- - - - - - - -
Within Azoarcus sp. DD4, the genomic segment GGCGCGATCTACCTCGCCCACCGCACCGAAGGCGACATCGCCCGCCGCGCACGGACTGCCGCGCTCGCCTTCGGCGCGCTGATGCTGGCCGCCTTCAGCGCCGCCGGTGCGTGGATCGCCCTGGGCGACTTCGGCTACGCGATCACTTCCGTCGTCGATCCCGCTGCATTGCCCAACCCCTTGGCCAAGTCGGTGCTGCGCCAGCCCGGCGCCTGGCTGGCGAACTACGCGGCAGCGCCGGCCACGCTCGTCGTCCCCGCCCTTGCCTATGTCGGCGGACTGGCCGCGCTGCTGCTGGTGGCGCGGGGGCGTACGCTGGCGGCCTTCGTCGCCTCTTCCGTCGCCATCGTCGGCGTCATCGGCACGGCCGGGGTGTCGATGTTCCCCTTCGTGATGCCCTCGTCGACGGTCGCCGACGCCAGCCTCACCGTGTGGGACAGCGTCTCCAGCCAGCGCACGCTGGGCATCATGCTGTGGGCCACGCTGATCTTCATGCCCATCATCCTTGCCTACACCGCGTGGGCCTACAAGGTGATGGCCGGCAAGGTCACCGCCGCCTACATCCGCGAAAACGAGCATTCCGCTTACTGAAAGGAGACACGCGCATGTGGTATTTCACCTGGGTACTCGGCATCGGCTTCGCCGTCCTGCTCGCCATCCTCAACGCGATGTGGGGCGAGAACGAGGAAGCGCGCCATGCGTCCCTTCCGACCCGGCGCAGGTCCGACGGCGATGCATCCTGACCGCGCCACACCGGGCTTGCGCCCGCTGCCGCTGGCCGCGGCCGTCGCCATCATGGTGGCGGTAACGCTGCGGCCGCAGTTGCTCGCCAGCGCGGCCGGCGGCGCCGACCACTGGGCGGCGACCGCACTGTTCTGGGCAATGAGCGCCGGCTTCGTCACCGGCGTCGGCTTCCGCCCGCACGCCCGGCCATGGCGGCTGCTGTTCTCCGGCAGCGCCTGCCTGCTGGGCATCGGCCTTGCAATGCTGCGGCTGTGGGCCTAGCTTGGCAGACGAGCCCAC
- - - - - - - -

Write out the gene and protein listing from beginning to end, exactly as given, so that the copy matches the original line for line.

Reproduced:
Within Azoarcus sp. DD4, the genomic segment GGCGCGATCTACCTCGCCCACCGCACCGAAGGCGACATCGCCCGCCGCGCACGGACTGCCGCGCTCGCCTTCGGCGCGCTGATGCTGGCCGCCTTCAGCGCCGCCGGTGCGTGGATCGCCCTGGGCGACTTCGGCTACGCGATCACTTCCGTCGTCGATCCCGCTGCATTGCCCAACCCCTTGGCCAAGTCGGTGCTGCGCCAGCCCGGCGCCTGGCTGGCGAACTACGCGGCAGCGCCGGCCACGCTCGTCGTCCCCGCCCTTGCCTATGTCGGCGGACTGGCCGCGCTGCTGCTGGTGGCGCGGGGGCGTACGCTGGCGGCCTTCGTCGCCTCTTCCGTCGCCATCGTCGGCGTCATCGGCACGGCCGGGGTGTCGATGTTCCCCTTCGTGATGCCCTCGTCGACGGTCGCCGACGCCAGCCTCACCGTGTGGGACAGCGTCTCCAGCCAGCGCACGCTGGGCATCATGCTGTGGGCCACGCTGATCTTCATGCCCATCATCCTTGCCTACACCGCGTGGGCCTACAAGGTGATGGCCGGCAAGGTCACCGCCGCCTACATCCGCGAAAACGAGCATTCCGCTTACTGAAAGGAGACACGCGCATGTGGTATTTCACCTGGGTACTCGGCATCGGCTTCGCCGTCCTGCTCGCCATCCTCAACGCGATGTGGGGCGAGAACGAGGAAGCGCGCCATGCGTCCCTTCCGACCCGGCGCAGGTCCGACGGCGATGCATCCTGACCGCGCCACACCGGGCTTGCGCCCGCTGCCGCTGGCCGCGGCCGTCGCCATCATGGTGGCGGTAACGCTGCGGCCGCAGTTGCTCGCCAGCGCGGCCGGCGGCGCCGACCACTGGGCGGCGACCGCACTGTTCTGGGCAATGAGCGCCGGCTTCGTCACCGGCGTCGGCTTCCGCCCGCACGCCCGGCCATGGCGGCTGCTGTTCTCCGGCAGCGCCTGCCTGCTGGGCATCGGCCTTGCAATGCTGCGGCTGTGGGCCTAGCTTGGCAGACGAGCCCAC